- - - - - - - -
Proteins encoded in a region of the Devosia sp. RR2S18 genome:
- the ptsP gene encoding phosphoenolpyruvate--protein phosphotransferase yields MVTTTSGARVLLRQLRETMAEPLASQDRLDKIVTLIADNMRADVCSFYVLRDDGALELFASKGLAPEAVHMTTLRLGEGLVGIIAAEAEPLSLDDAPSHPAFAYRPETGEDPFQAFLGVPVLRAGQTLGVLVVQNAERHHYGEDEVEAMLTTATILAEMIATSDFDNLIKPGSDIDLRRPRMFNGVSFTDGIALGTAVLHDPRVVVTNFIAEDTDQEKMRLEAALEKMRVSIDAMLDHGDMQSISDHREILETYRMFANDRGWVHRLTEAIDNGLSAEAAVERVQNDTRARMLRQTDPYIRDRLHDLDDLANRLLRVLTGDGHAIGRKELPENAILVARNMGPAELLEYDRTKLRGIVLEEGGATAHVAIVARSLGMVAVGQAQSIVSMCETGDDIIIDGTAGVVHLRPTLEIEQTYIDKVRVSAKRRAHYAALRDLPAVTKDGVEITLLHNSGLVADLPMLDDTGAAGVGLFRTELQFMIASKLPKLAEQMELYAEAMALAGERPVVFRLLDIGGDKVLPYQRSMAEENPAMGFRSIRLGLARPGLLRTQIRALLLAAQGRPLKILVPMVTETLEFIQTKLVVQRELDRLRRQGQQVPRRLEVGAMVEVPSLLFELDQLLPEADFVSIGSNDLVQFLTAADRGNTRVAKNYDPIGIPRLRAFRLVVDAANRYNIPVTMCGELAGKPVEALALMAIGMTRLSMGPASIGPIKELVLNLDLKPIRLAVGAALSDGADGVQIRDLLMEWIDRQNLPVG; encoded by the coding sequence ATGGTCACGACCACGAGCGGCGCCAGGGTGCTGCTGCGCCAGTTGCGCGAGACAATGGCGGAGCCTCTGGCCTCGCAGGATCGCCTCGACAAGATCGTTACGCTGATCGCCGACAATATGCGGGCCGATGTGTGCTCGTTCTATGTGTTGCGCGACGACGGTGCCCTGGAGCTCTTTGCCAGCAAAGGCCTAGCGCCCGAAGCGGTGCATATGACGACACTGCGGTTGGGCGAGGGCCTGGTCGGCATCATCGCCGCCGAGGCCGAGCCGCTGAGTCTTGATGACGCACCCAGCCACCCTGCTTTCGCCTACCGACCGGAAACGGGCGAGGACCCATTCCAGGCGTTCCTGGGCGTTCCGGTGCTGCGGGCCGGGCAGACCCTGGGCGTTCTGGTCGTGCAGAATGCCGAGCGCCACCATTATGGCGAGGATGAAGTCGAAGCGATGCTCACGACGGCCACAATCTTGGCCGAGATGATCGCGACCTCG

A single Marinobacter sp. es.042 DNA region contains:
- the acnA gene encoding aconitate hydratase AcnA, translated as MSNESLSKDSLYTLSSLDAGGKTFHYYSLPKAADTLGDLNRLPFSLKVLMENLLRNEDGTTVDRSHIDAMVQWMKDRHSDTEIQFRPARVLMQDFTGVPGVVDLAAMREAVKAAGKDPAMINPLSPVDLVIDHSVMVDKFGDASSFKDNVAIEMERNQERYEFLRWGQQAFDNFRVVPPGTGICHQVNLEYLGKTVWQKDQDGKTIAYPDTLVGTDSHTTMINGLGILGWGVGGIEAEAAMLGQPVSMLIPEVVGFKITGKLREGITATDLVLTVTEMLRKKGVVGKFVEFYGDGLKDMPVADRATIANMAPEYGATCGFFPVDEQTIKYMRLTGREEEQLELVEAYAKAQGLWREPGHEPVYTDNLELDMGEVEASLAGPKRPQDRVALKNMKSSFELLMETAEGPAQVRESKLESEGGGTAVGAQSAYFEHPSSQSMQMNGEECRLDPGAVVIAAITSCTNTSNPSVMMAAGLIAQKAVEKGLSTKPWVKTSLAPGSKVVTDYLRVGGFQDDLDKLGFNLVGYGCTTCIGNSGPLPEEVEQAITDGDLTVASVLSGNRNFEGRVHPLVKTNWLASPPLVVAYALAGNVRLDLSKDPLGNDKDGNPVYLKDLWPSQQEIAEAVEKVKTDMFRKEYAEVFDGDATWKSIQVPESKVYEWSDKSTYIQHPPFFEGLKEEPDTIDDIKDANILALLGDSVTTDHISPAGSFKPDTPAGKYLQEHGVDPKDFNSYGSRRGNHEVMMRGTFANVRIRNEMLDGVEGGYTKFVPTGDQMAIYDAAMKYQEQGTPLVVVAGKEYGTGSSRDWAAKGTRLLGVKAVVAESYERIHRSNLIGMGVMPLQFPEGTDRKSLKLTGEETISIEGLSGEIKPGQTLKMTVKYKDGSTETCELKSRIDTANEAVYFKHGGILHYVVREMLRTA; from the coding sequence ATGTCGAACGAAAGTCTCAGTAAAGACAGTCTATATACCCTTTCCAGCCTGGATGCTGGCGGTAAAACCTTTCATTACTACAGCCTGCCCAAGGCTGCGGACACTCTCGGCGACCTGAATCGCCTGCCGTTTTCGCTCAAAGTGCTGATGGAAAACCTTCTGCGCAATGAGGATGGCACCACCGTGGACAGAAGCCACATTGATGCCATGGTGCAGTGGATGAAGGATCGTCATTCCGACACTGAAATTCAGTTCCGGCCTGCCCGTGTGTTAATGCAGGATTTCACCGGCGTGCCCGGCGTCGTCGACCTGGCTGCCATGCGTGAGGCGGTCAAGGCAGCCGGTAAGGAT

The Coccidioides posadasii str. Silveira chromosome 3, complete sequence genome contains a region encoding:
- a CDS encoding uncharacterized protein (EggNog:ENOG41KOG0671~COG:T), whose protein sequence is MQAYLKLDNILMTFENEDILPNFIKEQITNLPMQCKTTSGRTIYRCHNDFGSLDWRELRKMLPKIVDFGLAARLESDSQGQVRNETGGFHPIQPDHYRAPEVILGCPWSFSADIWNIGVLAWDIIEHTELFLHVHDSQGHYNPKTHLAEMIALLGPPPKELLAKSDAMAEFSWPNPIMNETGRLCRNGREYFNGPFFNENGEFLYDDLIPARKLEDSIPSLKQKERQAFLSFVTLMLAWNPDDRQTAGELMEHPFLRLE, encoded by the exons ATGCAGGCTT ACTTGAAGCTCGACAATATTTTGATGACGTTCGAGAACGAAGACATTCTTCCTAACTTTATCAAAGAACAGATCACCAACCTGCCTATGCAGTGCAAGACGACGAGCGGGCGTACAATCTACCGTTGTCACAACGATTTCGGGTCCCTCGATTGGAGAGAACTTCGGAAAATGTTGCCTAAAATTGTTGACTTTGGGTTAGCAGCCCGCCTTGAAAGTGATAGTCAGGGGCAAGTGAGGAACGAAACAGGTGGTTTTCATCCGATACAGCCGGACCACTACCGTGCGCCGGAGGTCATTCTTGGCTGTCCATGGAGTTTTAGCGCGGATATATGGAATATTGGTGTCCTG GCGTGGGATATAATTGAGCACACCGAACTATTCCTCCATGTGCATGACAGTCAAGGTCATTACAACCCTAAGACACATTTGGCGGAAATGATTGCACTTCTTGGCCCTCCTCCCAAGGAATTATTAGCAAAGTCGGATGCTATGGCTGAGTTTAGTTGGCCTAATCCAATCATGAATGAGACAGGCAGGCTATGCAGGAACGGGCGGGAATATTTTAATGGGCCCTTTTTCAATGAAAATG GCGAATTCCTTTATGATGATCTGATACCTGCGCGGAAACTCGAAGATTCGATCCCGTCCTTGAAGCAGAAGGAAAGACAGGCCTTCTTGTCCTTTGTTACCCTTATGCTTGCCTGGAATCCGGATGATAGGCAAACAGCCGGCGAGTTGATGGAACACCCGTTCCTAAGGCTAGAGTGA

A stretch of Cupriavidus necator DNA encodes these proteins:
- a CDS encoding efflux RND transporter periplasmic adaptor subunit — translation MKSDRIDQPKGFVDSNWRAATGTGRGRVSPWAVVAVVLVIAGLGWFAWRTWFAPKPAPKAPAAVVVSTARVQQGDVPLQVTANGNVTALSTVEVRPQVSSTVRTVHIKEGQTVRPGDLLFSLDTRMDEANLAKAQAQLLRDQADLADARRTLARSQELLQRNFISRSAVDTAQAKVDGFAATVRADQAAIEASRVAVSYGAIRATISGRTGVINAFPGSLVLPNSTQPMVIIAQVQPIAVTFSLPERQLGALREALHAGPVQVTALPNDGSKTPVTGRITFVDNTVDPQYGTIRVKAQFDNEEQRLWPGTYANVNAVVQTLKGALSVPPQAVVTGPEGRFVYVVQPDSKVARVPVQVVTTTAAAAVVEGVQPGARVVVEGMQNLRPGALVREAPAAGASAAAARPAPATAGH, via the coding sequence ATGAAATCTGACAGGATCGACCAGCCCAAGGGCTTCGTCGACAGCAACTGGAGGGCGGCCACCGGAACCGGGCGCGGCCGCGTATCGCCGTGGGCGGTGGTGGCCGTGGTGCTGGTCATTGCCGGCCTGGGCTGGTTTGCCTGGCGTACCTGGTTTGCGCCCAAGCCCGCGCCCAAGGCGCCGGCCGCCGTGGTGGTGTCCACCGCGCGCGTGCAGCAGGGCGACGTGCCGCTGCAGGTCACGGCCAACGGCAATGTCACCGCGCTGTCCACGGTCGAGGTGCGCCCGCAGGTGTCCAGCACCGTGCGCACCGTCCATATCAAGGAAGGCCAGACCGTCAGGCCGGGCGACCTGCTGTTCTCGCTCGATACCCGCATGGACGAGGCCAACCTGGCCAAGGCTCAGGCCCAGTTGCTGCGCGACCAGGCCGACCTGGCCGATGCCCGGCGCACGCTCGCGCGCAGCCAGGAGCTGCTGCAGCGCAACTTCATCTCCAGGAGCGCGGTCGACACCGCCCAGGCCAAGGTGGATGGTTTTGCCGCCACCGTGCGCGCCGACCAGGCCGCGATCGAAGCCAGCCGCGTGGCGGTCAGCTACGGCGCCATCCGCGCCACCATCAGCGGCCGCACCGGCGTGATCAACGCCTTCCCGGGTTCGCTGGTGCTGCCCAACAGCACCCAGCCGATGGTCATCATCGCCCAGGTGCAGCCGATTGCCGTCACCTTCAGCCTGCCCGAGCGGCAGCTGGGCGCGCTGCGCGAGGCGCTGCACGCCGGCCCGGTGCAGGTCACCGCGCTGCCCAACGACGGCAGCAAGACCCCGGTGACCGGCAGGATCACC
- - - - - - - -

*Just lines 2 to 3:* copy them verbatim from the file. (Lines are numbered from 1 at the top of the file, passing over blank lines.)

- the ptsP gene encoding phosphoenolpyruvate--protein phosphotransferase yields MVTTTSGARVLLRQLRETMAEPLASQDRLDKIVTLIADNMRADVCSFYVLRDDGALELFASKGLAPEAVHMTTLRLGEGLVGIIAAEAEPLSLDDAPSHPAFAYRPETGEDPFQAFLGVPVLRAGQTLGVLVVQNAERHHYGEDEVEAMLTTATILAEMIATSDFDNLIKPGSDIDLRRPRMFNGVSFTDGIALGTAVLHDPRVVVTNFIAEDTDQEKMRLEAALEKMRVSIDAMLDHGDMQSISDHREILETYRMFANDRGWVHRLTEAIDNGLSAEAAVERVQNDTRARMLRQTDPYIRDRLHDLDDLANRLLRVLTGDGHAIGRKELPENAILVARNMGPAELLEYDRTKLRGIVLEEGGATAHVAIVARSLGMVAVGQAQSIVSMCETGDDIIIDGTAGVVHLRPTLEIEQTYIDKVRVSAKRRAHYAALRDLPAVTKDGVEITLLHNSGLVADLPMLDDTGAAGVGLFRTELQFMIASKLPKLAEQMELYAEAMALAGERPVVFRLLDIGGDKVLPYQRSMAEENPAMGFRSIRLGLARPGLLRTQIRALLLAAQGRPLKILVPMVTETLEFIQTKLVVQRELDRLRRQGQQVPRRLEVGAMVEVPSLLFELDQLLPEADFVSIGSNDLVQFLTAADRGNTRVAKNYDPIGIPRLRAFRLVVDAANRYNIPVTMCGELAGKPVEALALMAIGMTRLSMGPASIGPIKELVLNLDLKPIRLAVGAALSDGADGVQIRDLLMEWIDRQNLPVG; encoded by the coding sequence ATGGTCACGACCACGAGCGGCGCCAGGGTGCTGCTGCGCCAGTTGCGCGAGACAATGGCGGAGCCTCTGGCCTCGCAGGATCGCCTCGACAAGATCGTTACGCTGATCGCCGACAATATGCGGGCCGATGTGTGCTCGTTCTATGTGTTGCGCGACGACGGTGCCCTGGAGCTCTTTGCCAGCAAAGGCCTAGCGCCCGAAGCGGTGCATATGACGACACTGCGGTTGGGCGAGGGCCTGGTCGGCATCATCGCCGCCGAGGCCGAGCCGCTGAGTCTTGATGACGCACCCAGCCACCCTGCTTTCGCCTACCGACCGGAAACGGGCGAGGACCCATTCCAGGCGTTCCTGGGCGTTCCGGTGCTGCGGGCCGGGCAGACCCTGGGCGTTCTGGTCGTGCAGAATGCCGAGCGCCACCATTATGGCGAGGATGAAGTCGAAGCGATGCTCACGACGGCCACAATCTTGGCCGAGATGATCGCGACCTCG

A single Marinobacter sp. es.042 DNA region contains: